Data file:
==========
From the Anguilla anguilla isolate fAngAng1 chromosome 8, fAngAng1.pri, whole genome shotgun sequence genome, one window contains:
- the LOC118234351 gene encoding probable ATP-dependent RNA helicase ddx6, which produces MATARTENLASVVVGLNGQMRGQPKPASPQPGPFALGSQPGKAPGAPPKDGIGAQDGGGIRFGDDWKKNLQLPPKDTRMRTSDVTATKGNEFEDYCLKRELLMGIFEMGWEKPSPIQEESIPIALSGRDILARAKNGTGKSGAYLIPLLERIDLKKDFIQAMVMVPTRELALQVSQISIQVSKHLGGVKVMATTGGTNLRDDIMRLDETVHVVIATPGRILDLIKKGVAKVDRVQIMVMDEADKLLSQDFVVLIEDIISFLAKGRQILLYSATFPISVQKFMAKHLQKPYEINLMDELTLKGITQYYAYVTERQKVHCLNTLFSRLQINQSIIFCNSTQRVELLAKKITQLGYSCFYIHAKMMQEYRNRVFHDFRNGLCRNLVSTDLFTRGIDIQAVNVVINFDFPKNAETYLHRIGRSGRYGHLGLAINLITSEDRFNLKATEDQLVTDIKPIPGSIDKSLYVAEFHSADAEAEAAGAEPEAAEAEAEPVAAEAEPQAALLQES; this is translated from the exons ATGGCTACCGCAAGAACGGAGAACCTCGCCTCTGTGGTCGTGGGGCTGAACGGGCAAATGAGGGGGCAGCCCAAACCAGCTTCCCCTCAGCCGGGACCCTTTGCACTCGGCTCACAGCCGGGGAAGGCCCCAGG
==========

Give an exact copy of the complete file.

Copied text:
From the Anguilla anguilla isolate fAngAng1 chromosome 8, fAngAng1.pri, whole genome shotgun sequence genome, one window contains:
- the LOC118234351 gene encoding probable ATP-dependent RNA helicase ddx6, which produces MATARTENLASVVVGLNGQMRGQPKPASPQPGPFALGSQPGKAPGAPPKDGIGAQDGGGIRFGDDWKKNLQLPPKDTRMRTSDVTATKGNEFEDYCLKRELLMGIFEMGWEKPSPIQEESIPIALSGRDILARAKNGTGKSGAYLIPLLERIDLKKDFIQAMVMVPTRELALQVSQISIQVSKHLGGVKVMATTGGTNLRDDIMRLDETVHVVIATPGRILDLIKKGVAKVDRVQIMVMDEADKLLSQDFVVLIEDIISFLAKGRQILLYSATFPISVQKFMAKHLQKPYEINLMDELTLKGITQYYAYVTERQKVHCLNTLFSRLQINQSIIFCNSTQRVELLAKKITQLGYSCFYIHAKMMQEYRNRVFHDFRNGLCRNLVSTDLFTRGIDIQAVNVVINFDFPKNAETYLHRIGRSGRYGHLGLAINLITSEDRFNLKATEDQLVTDIKPIPGSIDKSLYVAEFHSADAEAEAAGAEPEAAEAEAEPVAAEAEPQAALLQES; this is translated from the exons ATGGCTACCGCAAGAACGGAGAACCTCGCCTCTGTGGTCGTGGGGCTGAACGGGCAAATGAGGGGGCAGCCCAAACCAGCTTCCCCTCAGCCGGGACCCTTTGCACTCGGCTCACAGCCGGGGAAGGCCCCAGG